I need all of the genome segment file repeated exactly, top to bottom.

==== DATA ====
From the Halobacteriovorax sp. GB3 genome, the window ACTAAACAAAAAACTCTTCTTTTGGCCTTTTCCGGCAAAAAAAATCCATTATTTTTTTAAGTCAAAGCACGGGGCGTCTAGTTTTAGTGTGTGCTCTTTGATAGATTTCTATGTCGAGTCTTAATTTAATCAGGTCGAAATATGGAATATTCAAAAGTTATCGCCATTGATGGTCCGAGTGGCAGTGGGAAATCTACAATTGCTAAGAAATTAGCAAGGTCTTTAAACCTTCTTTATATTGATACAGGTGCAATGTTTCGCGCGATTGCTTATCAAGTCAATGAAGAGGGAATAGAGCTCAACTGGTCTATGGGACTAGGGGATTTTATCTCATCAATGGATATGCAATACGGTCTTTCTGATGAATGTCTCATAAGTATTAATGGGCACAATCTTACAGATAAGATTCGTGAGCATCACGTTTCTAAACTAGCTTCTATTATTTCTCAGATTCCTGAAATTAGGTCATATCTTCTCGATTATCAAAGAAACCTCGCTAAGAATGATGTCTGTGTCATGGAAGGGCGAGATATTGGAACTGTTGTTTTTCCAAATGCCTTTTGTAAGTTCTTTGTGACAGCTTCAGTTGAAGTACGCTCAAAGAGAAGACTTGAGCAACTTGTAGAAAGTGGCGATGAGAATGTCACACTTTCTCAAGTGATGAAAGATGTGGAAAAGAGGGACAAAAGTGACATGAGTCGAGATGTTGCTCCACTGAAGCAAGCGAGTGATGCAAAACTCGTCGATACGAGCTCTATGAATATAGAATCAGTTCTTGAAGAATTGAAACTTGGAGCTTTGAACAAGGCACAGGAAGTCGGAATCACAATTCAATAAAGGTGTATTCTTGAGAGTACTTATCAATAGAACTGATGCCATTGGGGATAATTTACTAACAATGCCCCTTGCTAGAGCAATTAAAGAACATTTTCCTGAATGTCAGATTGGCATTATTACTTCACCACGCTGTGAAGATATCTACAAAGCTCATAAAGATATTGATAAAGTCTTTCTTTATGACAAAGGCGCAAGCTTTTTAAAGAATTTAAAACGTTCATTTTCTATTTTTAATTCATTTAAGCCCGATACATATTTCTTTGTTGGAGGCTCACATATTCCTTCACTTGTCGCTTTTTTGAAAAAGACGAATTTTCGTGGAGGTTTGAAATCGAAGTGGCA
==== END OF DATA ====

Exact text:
From the Halobacteriovorax sp. GB3 genome, the window ACTAAACAAAAAACTCTTCTTTTGGCCTTTTCCGGCAAAAAAAATCCATTATTTTTTTAAGTCAAAGCACGGGGCGTCTAGTTTTAGTGTGTGCTCTTTGATAGATTTCTATGTCGAGTCTTAATTTAATCAGGTCGAAATATGGAATATTCAAAAGTTATCGCCATTGATGGTCCGAGTGGCAGTGGGAAATCTACAATTGCTAAGAAATTAGCAAGGTCTTTAAACCTTCTTTATATTGATACAGGTGCAATGTTTCGCGCGATTGCTTATCAAGTCAATGAAGAGGGAATAGAGCTCAACTGGTCTATGGGACTAGGGGATTTTATCTCATCAATGGATATGCAATACGGTCTTTCTGATGAATGTCTCATAAGTATTAATGGGCACAATCTTACAGATAAGATTCGTGAGCATCACGTTTCTAAACTAGCTTCTATTATTTCTCAGATTCCTGAAATTAGGTCATATCTTCTCGATTATCAAAGAAACCTCGCTAAGAATGATGTCTGTGTCATGGAAGGGCGAGATATTGGAACTGTTGTTTTTCCAAATGCCTTTTGTAAGTTCTTTGTGACAGCTTCAGTTGAAGTACGCTCAAAGAGAAGACTTGAGCAACTTGTAGAAAGTGGCGATGAGAATGTCACACTTTCTCAAGTGATGAAAGATGTGGAAAAGAGGGACAAAAGTGACATGAGTCGAGATGTTGCTCCACTGAAGCAAGCGAGTGATGCAAAACTCGTCGATACGAGCTCTATGAATATAGAATCAGTTCTTGAAGAATTGAAACTTGGAGCTTTGAACAAGGCACAGGAAGTCGGAATCACAATTCAATAAAGGTGTATTCTTGAGAGTACTTATCAATAGAACTGATGCCATTGGGGATAATTTACTAACAATGCCCCTTGCTAGAGCAATTAAAGAACATTTTCCTGAATGTCAGATTGGCATTATTACTTCACCACGCTGTGAAGATATCTACAAAGCTCATAAAGATATTGATAAAGTCTTTCTTTATGACAAAGGCGCAAGCTTTTTAAAGAATTTAAAACGTTCATTTTCTATTTTTAATTCATTTAAGCCCGATACATATTTCTTTGTTGGAGGCTCACATATTCCTTCACTTGTCGCTTTTTTGAAAAAGACGAATTTTCGTGGAGGTTTGAAATCGAAGTGGCA